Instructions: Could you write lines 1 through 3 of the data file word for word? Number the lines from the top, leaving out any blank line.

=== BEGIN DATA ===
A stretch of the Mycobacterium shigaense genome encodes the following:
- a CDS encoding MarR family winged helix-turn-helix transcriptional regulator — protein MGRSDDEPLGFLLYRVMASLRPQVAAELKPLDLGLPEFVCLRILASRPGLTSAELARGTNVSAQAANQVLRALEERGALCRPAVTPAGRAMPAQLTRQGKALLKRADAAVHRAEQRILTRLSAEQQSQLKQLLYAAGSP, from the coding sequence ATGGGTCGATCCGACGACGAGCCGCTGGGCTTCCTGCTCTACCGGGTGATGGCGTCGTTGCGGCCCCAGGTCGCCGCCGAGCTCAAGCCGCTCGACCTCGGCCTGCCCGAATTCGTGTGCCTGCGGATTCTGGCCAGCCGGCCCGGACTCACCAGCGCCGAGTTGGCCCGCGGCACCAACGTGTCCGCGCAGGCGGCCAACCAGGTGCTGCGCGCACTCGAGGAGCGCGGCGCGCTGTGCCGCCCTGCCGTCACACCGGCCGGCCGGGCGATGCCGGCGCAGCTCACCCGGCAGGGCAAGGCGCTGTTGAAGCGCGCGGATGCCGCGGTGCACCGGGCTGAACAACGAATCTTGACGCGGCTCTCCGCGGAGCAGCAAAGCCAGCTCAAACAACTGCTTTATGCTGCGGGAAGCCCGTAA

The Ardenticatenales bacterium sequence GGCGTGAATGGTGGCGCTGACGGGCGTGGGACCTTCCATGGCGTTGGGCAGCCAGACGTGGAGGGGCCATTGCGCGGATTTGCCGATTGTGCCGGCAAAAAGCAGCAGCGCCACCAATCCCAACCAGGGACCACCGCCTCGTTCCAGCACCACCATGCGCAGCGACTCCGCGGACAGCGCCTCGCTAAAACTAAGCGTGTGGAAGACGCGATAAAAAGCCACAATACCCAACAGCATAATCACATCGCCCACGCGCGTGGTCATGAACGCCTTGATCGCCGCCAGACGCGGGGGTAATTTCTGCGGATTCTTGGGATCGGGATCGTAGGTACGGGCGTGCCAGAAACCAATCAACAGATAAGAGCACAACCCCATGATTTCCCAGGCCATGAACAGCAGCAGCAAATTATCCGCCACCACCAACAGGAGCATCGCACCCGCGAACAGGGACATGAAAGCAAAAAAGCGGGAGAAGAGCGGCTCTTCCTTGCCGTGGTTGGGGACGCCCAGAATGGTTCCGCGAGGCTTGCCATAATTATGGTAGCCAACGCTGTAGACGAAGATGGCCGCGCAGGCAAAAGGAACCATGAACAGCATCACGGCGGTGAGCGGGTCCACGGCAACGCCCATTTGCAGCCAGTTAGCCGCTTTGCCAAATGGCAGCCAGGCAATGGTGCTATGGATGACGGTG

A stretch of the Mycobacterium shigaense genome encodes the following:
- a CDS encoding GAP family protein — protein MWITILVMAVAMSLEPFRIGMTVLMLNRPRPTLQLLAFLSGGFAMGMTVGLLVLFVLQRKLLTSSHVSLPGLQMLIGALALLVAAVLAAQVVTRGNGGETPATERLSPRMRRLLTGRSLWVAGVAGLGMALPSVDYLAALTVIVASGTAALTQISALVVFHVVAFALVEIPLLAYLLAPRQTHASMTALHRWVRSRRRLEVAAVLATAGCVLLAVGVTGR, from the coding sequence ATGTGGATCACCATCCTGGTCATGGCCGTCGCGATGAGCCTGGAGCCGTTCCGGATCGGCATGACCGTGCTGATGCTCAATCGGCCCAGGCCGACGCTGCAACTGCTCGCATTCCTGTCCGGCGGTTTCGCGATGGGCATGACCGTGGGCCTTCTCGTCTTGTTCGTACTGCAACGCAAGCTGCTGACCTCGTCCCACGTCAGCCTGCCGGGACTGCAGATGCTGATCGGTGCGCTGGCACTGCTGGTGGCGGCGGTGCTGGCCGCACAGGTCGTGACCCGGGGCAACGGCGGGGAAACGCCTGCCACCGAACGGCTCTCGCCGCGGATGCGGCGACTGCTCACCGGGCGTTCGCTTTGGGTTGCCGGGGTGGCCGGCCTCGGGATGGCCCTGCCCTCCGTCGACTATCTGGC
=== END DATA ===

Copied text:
A stretch of the Mycobacterium shigaense genome encodes the following:
- a CDS encoding MarR family winged helix-turn-helix transcriptional regulator — protein MGRSDDEPLGFLLYRVMASLRPQVAAELKPLDLGLPEFVCLRILASRPGLTSAELARGTNVSAQAANQVLRALEERGALCRPAVTPAGRAMPAQLTRQGKALLKRADAAVHRAEQRILTRLSAEQQSQLKQLLYAAGSP, from the coding sequence ATGGGTCGATCCGACGACGAGCCGCTGGGCTTCCTGCTCTACCGGGTGATGGCGTCGTTGCGGCCCCAGGTCGCCGCCGAGCTCAAGCCGCTCGACCTCGGCCTGCCCGAATTCGTGTGCCTGCGGATTCTGGCCAGCCGGCCCGGACTCACCAGCGCCGAGTTGGCCCGCGGCACCAACGTGTCCGCGCAGGCGGCCAACCAGGTGCTGCGCGCACTCGAGGAGCGCGGCGCGCTGTGCCGCCCTGCCGTCACACCGGCCGGCCGGGCGATGCCGGCGCAGCTCACCCGGCAGGGCAAGGCGCTGTTGAAGCGCGCGGATGCCGCGGTGCACCGGGCTGAACAACGAATCTTGACGCGGCTCTCCGCGGAGCAGCAAAGCCAGCTCAAACAACTGCTTTATGCTGCGGGAAGCCCGTAA

The Ardenticatenales bacterium sequence GGCGTGAATGGTGGCGCTGACGGGCGTGGGACCTTCCATGGCGTTGGGCAGCCAGACGTGGAGGGGCCATTGCGCGGATTTGCCGATTGTGCCGGCAAAAAGCAGCAGCGCCACCAATCCCAACCAGGGACCACCGCCTCGTTCCAGCACCACCATGCGCAGCGACTCCGCGGACAGCGCCTCGCTAAAACTAAGCGTGTGGAAGACGCGATAAAAAGCCACAATACCCAACAGCATAATCACATCGCCCACGCGCGTGGTCATGAACGCCTTGATCGCCGCCAGACGCGGGGGTAATTTCTGCGGATTCTTGGGATCGGGATCGTAGGTACGGGCGTGCCAGAAACCAATCAACAGATAAGAGCACAACCCCATGATTTCCCAGGCCATGAACAGCAGCAGCAAATTATCCGCCACCACCAACAGGAGCATCGCACCCGCGAACAGGGACATGAAAGCAAAAAAGCGGGAGAAGAGCGGCTCTTCCTTGCCGTGGTTGGGGACGCCCAGAATGGTTCCGCGAGGCTTGCCATAATTATGGTAGCCAACGCTGTAGACGAAGATGGCCGCGCAGGCAAAAGGAACCATGAACAGCATCACGGCGGTGAGCGGGTCCACGGCAACGCCCATTTGCAGCCAGTTAGCCGCTTTGCCAAATGGCAGCCAGGCAATGGTGCTATGGATGACGGTG